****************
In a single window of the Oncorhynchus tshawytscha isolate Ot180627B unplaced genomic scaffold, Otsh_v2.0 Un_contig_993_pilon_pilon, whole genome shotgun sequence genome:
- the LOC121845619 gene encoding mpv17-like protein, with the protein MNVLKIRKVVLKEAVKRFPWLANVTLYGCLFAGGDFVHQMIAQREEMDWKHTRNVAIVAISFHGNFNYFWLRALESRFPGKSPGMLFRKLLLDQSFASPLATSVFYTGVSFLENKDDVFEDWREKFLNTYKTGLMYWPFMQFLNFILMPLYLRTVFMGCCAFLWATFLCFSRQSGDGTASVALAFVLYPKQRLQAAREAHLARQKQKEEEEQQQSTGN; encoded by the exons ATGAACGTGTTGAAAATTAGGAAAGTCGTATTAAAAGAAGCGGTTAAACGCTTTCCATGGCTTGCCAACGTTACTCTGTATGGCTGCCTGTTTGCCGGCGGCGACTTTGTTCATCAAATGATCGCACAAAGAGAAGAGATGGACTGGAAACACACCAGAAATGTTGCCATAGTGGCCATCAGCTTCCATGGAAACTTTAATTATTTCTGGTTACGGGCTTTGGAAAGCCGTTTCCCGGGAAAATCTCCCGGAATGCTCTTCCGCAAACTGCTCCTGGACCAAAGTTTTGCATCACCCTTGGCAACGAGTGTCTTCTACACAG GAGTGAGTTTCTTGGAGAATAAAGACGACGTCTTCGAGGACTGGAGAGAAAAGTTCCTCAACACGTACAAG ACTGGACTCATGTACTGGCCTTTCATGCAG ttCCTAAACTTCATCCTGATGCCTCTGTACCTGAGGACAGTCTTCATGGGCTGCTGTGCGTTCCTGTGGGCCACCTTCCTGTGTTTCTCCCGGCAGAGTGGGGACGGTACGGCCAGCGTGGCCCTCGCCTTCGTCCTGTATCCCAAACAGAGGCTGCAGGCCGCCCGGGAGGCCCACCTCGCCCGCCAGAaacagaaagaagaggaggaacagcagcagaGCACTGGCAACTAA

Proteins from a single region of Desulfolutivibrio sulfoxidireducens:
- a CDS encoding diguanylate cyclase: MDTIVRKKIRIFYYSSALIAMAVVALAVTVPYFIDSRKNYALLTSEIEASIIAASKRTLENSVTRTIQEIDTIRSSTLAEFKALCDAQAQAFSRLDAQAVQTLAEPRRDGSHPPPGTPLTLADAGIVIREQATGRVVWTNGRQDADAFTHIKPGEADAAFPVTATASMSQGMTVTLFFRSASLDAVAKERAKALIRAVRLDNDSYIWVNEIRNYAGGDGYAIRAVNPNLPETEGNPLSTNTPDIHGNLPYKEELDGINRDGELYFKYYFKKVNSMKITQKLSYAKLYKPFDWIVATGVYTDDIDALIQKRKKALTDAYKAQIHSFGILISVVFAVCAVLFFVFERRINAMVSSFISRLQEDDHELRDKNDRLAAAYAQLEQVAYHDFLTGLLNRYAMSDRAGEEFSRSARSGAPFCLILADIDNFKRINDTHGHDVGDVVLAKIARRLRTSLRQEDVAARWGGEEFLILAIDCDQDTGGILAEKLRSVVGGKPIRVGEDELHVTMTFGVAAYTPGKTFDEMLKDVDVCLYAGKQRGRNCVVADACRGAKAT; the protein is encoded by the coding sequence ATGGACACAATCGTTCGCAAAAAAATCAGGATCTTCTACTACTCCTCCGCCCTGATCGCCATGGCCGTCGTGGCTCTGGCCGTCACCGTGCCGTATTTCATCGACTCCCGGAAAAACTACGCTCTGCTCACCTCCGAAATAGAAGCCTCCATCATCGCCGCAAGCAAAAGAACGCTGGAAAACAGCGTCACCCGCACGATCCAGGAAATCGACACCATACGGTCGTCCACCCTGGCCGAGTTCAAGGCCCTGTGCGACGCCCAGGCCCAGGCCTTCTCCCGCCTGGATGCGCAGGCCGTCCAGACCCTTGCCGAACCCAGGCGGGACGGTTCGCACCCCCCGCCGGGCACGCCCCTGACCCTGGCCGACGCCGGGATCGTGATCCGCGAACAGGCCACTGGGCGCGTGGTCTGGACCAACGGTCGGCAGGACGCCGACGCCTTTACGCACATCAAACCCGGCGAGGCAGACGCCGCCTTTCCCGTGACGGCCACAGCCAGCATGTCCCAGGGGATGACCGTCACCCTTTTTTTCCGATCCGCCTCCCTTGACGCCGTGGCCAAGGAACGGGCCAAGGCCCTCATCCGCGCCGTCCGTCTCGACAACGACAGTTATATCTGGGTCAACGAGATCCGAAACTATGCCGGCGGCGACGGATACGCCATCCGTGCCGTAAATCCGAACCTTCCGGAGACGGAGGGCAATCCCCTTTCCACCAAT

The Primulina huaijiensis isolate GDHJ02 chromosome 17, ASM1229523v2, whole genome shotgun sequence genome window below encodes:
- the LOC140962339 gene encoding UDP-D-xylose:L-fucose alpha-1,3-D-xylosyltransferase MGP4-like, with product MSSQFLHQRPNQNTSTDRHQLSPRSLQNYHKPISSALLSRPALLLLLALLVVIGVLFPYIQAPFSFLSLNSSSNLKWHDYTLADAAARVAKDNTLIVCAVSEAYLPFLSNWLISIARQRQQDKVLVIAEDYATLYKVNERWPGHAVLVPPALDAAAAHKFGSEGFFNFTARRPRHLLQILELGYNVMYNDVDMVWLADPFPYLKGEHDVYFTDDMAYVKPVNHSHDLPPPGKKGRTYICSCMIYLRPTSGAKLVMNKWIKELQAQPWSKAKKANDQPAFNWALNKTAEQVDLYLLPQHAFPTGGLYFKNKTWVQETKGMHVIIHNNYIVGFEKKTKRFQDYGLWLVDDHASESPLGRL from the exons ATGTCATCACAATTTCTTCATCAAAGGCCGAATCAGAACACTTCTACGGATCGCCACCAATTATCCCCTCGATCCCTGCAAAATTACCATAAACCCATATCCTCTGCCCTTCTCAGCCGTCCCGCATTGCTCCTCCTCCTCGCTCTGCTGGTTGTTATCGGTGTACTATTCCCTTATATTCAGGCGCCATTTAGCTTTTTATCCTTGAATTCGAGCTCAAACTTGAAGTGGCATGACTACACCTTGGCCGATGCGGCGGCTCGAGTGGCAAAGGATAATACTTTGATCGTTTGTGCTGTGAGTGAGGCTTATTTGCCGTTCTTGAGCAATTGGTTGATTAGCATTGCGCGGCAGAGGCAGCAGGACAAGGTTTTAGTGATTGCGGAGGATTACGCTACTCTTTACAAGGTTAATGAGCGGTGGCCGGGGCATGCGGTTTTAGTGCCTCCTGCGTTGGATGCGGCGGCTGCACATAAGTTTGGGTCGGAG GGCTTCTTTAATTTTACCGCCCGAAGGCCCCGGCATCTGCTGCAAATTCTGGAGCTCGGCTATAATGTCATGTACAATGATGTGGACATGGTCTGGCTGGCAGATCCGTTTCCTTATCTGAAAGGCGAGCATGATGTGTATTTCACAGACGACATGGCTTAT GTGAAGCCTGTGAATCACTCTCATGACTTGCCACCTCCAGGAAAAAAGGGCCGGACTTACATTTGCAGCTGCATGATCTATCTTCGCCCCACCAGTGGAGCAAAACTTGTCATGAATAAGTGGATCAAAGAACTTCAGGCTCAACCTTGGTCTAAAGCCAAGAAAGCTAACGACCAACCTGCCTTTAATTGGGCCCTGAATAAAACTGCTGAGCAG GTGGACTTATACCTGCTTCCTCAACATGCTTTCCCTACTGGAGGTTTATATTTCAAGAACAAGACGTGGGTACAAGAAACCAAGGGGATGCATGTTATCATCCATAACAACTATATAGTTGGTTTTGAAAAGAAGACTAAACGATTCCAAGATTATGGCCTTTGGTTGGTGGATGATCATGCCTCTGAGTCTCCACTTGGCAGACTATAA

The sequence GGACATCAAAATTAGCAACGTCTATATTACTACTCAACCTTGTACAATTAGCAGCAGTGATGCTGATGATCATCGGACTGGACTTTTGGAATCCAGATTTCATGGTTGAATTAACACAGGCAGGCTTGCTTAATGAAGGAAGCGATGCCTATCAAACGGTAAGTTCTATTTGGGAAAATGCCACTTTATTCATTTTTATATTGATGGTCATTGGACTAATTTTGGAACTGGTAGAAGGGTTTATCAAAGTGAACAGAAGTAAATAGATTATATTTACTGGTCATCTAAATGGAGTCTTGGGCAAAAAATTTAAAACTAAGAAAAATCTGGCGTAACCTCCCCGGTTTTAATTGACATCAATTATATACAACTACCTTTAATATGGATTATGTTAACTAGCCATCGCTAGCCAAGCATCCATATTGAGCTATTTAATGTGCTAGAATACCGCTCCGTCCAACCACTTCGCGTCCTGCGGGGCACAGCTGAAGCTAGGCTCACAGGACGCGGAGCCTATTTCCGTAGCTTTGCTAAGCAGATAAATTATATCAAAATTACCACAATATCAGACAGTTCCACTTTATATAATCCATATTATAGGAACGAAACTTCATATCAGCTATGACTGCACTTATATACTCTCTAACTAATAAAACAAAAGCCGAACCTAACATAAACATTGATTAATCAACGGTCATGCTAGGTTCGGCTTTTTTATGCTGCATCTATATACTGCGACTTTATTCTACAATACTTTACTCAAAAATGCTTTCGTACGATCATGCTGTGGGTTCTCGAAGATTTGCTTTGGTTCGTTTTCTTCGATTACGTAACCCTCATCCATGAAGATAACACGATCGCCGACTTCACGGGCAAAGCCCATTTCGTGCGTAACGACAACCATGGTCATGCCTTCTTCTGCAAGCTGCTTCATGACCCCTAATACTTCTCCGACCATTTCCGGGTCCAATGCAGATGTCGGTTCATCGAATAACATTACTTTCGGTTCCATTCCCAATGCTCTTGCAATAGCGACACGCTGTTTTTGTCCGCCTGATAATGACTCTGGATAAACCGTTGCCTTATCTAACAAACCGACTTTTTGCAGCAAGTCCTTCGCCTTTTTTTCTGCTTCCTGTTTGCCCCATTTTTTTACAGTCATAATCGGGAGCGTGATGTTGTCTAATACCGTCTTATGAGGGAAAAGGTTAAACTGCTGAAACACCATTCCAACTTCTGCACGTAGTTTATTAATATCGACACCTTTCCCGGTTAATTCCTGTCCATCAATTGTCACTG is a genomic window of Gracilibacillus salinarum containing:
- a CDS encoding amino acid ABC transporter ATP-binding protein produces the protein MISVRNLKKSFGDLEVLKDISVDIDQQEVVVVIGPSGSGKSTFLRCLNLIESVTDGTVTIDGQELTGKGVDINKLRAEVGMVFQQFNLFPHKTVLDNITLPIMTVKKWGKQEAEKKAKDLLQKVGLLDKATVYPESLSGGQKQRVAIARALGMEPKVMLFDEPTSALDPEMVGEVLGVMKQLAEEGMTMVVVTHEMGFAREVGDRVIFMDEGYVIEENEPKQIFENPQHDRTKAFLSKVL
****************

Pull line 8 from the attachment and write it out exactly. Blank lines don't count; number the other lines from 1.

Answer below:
- a CDS encoding amino acid ABC transporter ATP-binding protein produces the protein MISVRNLKKSFGDLEVLKDISVDIDQQEVVVVIGPSGSGKSTFLRCLNLIESVTDGTVTIDGQELTGKGVDINKLRAEVGMVFQQFNLFPHKTVLDNITLPIMTVKKWGKQEAEKKAKDLLQKVGLLDKATVYPESLSGGQKQRVAIARALGMEPKVMLFDEPTSALDPEMVGEVLGVMKQLAEEGMTMVVVTHEMGFAREVGDRVIFMDEGYVIEENEPKQIFENPQHDRTKAFLSKVL